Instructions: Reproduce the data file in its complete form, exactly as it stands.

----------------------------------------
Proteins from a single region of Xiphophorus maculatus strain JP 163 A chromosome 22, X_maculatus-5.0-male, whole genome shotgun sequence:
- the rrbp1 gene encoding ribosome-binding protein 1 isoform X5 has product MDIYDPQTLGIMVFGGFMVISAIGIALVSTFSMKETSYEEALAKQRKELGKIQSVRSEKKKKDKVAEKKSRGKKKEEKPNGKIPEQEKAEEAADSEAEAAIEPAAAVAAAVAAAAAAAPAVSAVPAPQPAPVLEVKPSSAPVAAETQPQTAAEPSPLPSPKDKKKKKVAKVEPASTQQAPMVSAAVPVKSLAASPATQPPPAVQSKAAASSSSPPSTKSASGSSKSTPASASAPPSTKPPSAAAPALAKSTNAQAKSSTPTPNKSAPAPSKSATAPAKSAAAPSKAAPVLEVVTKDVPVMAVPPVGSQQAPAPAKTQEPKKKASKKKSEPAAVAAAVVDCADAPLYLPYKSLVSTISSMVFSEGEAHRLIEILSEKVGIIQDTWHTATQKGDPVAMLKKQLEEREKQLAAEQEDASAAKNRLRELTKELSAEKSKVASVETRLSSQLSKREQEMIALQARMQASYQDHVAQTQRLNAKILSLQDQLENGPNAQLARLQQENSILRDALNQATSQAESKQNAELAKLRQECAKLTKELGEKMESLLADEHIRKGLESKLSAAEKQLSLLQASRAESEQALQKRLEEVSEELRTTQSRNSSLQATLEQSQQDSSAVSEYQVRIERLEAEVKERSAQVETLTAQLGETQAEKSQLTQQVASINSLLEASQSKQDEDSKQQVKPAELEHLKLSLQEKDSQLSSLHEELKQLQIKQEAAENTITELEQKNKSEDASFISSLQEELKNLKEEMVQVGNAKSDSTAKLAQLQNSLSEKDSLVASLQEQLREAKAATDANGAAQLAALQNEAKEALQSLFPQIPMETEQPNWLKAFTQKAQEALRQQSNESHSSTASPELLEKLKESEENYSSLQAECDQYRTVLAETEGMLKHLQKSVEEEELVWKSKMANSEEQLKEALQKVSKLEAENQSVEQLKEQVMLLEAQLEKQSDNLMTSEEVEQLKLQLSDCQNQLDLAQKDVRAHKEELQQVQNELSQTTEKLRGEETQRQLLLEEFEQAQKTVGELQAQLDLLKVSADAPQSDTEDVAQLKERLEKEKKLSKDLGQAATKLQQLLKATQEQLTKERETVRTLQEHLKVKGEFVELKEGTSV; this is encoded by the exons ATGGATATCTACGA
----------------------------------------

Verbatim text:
Proteins from a single region of Xiphophorus maculatus strain JP 163 A chromosome 22, X_maculatus-5.0-male, whole genome shotgun sequence:
- the rrbp1 gene encoding ribosome-binding protein 1 isoform X5 has product MDIYDPQTLGIMVFGGFMVISAIGIALVSTFSMKETSYEEALAKQRKELGKIQSVRSEKKKKDKVAEKKSRGKKKEEKPNGKIPEQEKAEEAADSEAEAAIEPAAAVAAAVAAAAAAAPAVSAVPAPQPAPVLEVKPSSAPVAAETQPQTAAEPSPLPSPKDKKKKKVAKVEPASTQQAPMVSAAVPVKSLAASPATQPPPAVQSKAAASSSSPPSTKSASGSSKSTPASASAPPSTKPPSAAAPALAKSTNAQAKSSTPTPNKSAPAPSKSATAPAKSAAAPSKAAPVLEVVTKDVPVMAVPPVGSQQAPAPAKTQEPKKKASKKKSEPAAVAAAVVDCADAPLYLPYKSLVSTISSMVFSEGEAHRLIEILSEKVGIIQDTWHTATQKGDPVAMLKKQLEEREKQLAAEQEDASAAKNRLRELTKELSAEKSKVASVETRLSSQLSKREQEMIALQARMQASYQDHVAQTQRLNAKILSLQDQLENGPNAQLARLQQENSILRDALNQATSQAESKQNAELAKLRQECAKLTKELGEKMESLLADEHIRKGLESKLSAAEKQLSLLQASRAESEQALQKRLEEVSEELRTTQSRNSSLQATLEQSQQDSSAVSEYQVRIERLEAEVKERSAQVETLTAQLGETQAEKSQLTQQVASINSLLEASQSKQDEDSKQQVKPAELEHLKLSLQEKDSQLSSLHEELKQLQIKQEAAENTITELEQKNKSEDASFISSLQEELKNLKEEMVQVGNAKSDSTAKLAQLQNSLSEKDSLVASLQEQLREAKAATDANGAAQLAALQNEAKEALQSLFPQIPMETEQPNWLKAFTQKAQEALRQQSNESHSSTASPELLEKLKESEENYSSLQAECDQYRTVLAETEGMLKHLQKSVEEEELVWKSKMANSEEQLKEALQKVSKLEAENQSVEQLKEQVMLLEAQLEKQSDNLMTSEEVEQLKLQLSDCQNQLDLAQKDVRAHKEELQQVQNELSQTTEKLRGEETQRQLLLEEFEQAQKTVGELQAQLDLLKVSADAPQSDTEDVAQLKERLEKEKKLSKDLGQAATKLQQLLKATQEQLTKERETVRTLQEHLKVKGEFVELKEGTSV; this is encoded by the exons ATGGATATCTACGA